We were having a discussion with Brad Owen, CEO of an email cleansing platform, on the state of the email list cleansing industry. If you go to that link, you’ll find a lot of players in the market – many of which we’ve tested and used for our clients. We struck up a relationship with Neverbounce (now a sponsor of the blog) because their system did an extraordinary job of verifying our newsletter list and our clients’ lists.
There are some huge differentiators between the players in the market, but at the very foundation of the tools is the simple question of whether they are an email validation tool or an email verification tool. There’s a huge difference between the two.
Let’s first look at the journey of an email address. The first issue is simply accepting the construction of the email address. Email length is important as well as construction. That’s validation. A valid email will be sent, but not necessarily received by the recipient’s server for a number of reasons. The emails may be accepted or bounced (returned).
Verification is an essential maintenance step for any large email sender. Most very large email senders integrate validation directly into their landing forms and intake processes. The vast majority of email service providers will send to every email address on your list whether or not it’s bad. Then they will change the status of the subscriber based on the bounce code received.
An Email Service Provider’s deliverability just means that the recipient server received the email. If it bounces, they may even send it over and over depending on the bounce code. Sending a lot of emails to email addresses that bounce email addresses can severely impact your overall email deliverability. Poor lists can drive most of your emails to the junk folder rather than the inbox – even when the recipient is valid.
What is Email Validation?
Punctuation is critical – believe it or not it’s more than just an @ symbol and a domain with a period in it. Email addresses can have all of the following symbols in the name (before the @):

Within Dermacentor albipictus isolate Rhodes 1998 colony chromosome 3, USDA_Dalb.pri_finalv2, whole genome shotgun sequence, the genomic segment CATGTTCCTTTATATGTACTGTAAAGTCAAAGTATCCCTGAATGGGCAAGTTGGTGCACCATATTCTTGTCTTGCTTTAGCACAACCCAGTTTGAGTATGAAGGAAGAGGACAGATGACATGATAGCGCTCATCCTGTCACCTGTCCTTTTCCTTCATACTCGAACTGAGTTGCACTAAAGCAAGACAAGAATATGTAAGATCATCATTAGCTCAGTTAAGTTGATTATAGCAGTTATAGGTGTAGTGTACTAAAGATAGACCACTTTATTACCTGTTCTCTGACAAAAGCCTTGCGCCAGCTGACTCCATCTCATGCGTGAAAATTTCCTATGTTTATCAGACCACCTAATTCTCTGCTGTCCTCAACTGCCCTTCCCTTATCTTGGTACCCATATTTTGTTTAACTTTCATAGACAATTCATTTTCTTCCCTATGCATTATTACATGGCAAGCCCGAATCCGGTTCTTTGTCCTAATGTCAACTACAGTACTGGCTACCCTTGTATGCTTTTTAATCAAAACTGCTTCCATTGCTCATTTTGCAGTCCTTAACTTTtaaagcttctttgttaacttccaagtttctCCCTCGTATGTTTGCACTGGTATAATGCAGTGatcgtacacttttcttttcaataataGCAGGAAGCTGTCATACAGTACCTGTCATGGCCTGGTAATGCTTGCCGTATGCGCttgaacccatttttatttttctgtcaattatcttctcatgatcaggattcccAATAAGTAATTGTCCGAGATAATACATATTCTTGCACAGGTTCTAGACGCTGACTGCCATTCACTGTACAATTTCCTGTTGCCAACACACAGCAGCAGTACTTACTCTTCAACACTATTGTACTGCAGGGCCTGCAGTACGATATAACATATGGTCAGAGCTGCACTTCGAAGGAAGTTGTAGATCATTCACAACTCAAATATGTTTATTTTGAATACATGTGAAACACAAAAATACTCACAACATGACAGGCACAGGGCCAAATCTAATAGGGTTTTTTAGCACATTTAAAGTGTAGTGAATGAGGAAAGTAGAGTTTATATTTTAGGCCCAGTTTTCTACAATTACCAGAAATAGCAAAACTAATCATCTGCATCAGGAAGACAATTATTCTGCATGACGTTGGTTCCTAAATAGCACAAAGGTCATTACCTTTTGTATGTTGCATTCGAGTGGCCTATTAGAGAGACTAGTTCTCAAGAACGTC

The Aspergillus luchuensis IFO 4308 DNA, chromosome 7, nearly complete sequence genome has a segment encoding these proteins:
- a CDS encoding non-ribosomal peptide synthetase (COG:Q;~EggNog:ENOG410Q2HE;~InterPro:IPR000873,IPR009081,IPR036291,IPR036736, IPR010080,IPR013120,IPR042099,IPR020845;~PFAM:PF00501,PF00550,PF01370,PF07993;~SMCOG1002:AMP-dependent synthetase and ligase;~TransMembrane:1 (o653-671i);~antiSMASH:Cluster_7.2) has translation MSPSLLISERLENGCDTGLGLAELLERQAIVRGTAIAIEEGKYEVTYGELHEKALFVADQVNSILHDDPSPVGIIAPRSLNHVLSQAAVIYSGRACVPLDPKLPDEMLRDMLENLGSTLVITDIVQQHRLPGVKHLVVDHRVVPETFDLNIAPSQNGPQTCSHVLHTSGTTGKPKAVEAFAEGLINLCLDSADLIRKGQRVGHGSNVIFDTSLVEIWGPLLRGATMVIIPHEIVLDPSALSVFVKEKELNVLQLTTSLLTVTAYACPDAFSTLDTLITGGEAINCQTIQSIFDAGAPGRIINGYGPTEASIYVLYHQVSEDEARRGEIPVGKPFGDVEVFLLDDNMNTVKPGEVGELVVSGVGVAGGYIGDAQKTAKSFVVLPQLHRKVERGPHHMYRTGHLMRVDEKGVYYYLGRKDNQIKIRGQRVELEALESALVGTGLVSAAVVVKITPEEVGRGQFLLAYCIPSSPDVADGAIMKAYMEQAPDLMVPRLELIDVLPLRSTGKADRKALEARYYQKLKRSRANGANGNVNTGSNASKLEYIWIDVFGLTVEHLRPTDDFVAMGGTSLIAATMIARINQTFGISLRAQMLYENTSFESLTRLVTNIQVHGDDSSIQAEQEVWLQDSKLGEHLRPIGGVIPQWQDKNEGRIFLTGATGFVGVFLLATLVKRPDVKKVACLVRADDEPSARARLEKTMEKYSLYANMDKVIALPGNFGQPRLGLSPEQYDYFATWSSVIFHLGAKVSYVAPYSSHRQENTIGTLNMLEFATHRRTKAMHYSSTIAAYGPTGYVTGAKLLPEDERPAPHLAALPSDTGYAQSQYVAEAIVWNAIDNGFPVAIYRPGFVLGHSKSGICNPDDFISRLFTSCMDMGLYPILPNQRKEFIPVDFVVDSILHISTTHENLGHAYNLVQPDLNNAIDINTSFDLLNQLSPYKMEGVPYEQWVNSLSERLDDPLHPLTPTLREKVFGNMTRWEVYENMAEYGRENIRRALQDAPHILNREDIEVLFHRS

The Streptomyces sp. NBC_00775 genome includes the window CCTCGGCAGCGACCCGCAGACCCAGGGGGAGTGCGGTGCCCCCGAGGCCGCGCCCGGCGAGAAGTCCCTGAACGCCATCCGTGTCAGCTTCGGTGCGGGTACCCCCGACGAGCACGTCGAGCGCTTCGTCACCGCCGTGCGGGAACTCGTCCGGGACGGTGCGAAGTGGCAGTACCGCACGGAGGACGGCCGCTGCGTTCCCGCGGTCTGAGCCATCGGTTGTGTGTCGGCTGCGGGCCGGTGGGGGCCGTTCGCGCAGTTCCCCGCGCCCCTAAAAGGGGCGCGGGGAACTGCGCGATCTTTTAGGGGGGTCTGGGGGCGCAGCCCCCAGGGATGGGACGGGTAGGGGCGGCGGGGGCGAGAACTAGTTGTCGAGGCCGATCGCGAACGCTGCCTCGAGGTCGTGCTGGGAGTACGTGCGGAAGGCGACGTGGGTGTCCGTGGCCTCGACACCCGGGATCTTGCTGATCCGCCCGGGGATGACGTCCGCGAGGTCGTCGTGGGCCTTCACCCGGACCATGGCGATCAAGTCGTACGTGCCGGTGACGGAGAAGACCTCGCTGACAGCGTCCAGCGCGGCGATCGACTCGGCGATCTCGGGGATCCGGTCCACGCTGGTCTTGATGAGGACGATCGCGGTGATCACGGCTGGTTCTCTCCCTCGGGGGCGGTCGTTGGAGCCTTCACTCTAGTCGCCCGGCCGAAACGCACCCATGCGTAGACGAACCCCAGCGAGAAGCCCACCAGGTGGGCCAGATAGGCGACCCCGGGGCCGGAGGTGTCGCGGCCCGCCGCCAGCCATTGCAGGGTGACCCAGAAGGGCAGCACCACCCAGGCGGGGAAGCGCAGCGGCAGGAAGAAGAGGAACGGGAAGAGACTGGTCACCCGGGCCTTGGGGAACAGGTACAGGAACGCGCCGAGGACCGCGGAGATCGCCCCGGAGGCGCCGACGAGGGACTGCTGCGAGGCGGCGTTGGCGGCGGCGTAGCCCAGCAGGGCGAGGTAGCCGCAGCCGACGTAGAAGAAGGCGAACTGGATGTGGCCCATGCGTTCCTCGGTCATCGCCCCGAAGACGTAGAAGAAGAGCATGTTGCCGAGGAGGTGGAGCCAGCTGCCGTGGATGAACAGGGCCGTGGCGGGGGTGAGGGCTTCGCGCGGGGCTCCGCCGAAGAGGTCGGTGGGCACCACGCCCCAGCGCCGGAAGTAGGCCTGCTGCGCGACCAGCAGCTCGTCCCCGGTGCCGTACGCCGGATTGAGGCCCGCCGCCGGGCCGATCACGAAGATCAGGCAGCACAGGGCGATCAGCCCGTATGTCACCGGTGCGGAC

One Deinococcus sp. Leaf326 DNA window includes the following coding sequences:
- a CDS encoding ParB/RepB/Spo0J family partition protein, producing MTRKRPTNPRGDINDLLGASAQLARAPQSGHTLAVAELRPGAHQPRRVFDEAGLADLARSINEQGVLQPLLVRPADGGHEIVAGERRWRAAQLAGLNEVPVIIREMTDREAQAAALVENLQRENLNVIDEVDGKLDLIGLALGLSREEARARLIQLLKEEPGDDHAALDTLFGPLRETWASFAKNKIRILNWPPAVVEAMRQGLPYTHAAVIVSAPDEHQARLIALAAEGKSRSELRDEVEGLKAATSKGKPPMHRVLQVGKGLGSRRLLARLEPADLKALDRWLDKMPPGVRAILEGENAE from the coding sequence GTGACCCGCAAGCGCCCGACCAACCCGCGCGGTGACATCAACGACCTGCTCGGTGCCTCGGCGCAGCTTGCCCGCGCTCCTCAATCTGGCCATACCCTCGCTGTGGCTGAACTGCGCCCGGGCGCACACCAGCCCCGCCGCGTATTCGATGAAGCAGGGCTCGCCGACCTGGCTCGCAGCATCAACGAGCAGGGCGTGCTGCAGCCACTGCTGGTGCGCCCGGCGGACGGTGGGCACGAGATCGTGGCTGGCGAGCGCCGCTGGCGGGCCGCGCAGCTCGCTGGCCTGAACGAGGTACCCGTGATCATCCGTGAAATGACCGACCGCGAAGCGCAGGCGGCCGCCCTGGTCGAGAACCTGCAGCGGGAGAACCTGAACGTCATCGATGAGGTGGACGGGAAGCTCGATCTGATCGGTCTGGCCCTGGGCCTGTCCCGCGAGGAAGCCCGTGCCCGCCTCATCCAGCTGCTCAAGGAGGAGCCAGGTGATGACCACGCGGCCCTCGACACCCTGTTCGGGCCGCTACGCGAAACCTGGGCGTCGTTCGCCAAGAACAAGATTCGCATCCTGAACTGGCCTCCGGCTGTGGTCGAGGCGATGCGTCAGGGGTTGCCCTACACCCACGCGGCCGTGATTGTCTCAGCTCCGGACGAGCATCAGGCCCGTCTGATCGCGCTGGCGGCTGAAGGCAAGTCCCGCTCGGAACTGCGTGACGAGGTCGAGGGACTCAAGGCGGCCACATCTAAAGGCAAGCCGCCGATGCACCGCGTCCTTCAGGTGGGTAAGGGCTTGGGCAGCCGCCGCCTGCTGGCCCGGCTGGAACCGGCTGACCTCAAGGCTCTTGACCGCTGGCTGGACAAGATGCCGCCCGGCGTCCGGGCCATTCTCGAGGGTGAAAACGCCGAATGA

After the @, there’s a period expected… just not at the beginning or the end. Some email validation services will also check to see if a mail record exists for the domain. This is a simple check just to see whether or not the email address can be routed but has nothing to do with the recipient other than the domain that’s being sent to.
What is Email Verification?
Email verification is the most complex part of email cleansing. Email verification is the process of verifying the recipient account mailbox exists, is active, and accepting mail. This requires a lot more work, including algorithmic, programmatic, and historical databases that emails can be checked against.
Sophisticated platforms like Neverbounce verify and return a status with each email recipients’ address:
Whether or not the email address is valid – the account exists, is active, and accepts email.
Whether or not the email address is invalid – the account does not exist, or is inactive, and will not accept email.
Whether or not the email address is duplicate – a duplicate email address uploaded within the same list.
Whether or not the email address is a catchall email address. A catch-all address is commonly used in small businesses to ensure a company receives any email that has been sent to them, regardless of typos. They are often valid, but may not always be safe. More info.
Whether or not the email address is unknown, where the service can’t definitively determine this email’s status. This email appears to be OK, however the domain and/or server is not responding to the verification requests. This may be due to an issue with their internal network or expired domain names.
NeverBounce processes emails dynamically and in real-time, ensuring the validation is up-to-date and accurate. This means they connect to the server of the email in question every time a request is made. Other major validation firms cut costs by using stale and out-dated data to check emails which greatly jeopardizes the quality of your results.
Article From: marketingtechblog.com